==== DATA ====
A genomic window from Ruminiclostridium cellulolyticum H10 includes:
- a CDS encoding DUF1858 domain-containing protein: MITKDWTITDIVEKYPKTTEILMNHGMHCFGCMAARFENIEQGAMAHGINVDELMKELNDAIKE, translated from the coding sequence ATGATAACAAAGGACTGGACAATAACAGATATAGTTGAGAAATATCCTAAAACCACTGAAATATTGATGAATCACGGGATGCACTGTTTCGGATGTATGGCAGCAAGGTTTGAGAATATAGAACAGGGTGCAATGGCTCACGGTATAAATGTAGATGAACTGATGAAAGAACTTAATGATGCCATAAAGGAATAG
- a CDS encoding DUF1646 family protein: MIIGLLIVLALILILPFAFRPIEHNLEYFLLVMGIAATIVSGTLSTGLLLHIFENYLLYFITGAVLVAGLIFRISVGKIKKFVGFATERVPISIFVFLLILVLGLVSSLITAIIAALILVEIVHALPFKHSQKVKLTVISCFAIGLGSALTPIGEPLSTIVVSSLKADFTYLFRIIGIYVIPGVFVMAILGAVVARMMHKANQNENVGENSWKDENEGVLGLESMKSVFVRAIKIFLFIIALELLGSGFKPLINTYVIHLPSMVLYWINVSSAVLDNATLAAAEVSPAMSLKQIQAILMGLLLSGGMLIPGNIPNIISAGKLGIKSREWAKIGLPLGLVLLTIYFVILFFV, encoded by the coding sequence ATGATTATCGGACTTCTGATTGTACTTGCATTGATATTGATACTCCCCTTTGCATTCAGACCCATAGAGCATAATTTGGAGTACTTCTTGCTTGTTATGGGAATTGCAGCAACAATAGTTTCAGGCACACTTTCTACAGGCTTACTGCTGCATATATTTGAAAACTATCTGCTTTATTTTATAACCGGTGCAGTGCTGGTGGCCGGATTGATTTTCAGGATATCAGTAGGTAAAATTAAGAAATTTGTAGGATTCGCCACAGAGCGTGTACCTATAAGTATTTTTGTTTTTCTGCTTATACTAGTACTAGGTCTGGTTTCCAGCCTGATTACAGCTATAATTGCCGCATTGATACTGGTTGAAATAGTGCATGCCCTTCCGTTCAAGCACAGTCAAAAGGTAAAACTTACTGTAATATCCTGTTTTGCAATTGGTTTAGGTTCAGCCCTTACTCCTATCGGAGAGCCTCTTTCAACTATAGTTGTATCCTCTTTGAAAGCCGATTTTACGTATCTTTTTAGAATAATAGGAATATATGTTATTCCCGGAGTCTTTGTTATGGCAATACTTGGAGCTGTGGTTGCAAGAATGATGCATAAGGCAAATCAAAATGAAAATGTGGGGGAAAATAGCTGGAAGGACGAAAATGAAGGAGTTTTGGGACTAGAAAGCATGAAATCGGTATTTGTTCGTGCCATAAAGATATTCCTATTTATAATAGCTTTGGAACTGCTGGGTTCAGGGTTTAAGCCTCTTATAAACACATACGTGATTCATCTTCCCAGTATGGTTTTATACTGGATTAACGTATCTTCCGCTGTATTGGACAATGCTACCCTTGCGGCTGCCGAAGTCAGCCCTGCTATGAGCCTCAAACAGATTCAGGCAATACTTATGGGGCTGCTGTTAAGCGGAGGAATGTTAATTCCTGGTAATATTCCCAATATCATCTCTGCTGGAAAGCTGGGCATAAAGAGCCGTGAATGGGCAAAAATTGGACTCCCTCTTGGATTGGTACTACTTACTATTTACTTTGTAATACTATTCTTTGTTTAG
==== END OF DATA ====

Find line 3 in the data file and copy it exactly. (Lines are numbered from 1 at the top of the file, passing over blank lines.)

- a CDS encoding DUF1646 family protein: MIIGLLIVLALILILPFAFRPIEHNLEYFLLVMGIAATIVSGTLSTGLLLHIFENYLLYFITGAVLVAGLIFRISVGKIKKFVGFATERVPISIFVFLLILVLGLVSSLITAIIAALILVEIVHALPFKHSQKVKLTVISCFAIGLGSALTPIGEPLSTIVVSSLKADFTYLFRIIGIYVIPGVFVMAILGAVVARMMHKANQNENVGENSWKDENEGVLGLESMKSVFVRAIKIFLFIIALELLGSGFKPLINTYVIHLPSMVLYWINVSSAVLDNATLAAAEVSPAMSLKQIQAILMGLLLSGGMLIPGNIPNIISAGKLGIKSREWAKIGLPLGLVLLTIYFVILFFV, encoded by the coding sequence ATGATTATCGGACTTCTGATTGTACTTGCATTGATATTGATACTCCCCTTTGCATTCAGACCCATAGAGCATAATTTGGAGTACTTCTTGCTTGTTATGGGAATTGCAGCAACAATAGTTTCAGGCACACTTTCTACAGGCTTACTGCTGCATATATTTGAAAACTATCTGCTTTATTTTATAACCGGTGCAGTGCTGGTGGCCGGATTGATTTTCAGGATATCAGTAGGTAAAATTAAGAAATTTGTAGGATTCGCCACAGAGCGTGTACCTATAAGTATTTTTGTTTTTCTGCTTATACTAGTACTAGGTCTGGTTTCCAGCCTGATTACAGCTATAATTGCCGCATTGATACTGGTTGAAATAGTGCATGCCCTTCCGTTCAAGCACAGTCAAAAGGTAAAACTTACTGTAATATCCTGTTTTGCAATTGGTTTAGGTTCAGCCCTTACTCCTATCGGAGAGCCTCTTTCAACTATAGTTGTATCCTCTTTGAAAGCCGATTTTACGTATCTTTTTAGAATAATAGGAATATATGTTATTCCCGGAGTCTTTGTTATGGCAATACTTGGAGCTGTGGTTGCAAGAATGATGCATAAGGCAAATCAAAATGAAAATGTGGGGGAAAATAGCTGGAAGGACGAAAATGAAGGAGTTTTGGGACTAGAAAGCATGAAATCGGTATTTGTTCGTGCCATAAAGATATTCCTATTTATAATAGCTTTGGAACTGCTGGGTTCAGGGTTTAAGCCTCTTATAAACACATACGTGATTCATCTTCCCAGTATGGTTTTATACTGGATTAACGTATCTTCCGCTGTATTGGACAATGCTACCCTTGCGGCTGCCGAAGTCAGCCCTGCTATGAGCCTCAAACAGATTCAGGCAATACTTATGGGGCTGCTGTTAAGCGGAGGAATGTTAATTCCTGGTAATATTCCCAATATCATCTCTGCTGGAAAGCTGGGCATAAAGAGCCGTGAATGGGCAAAAATTGGACTCCCTCTTGGATTGGTACTACTTACTATTTACTTTGTAATACTATTCTTTGTTTAG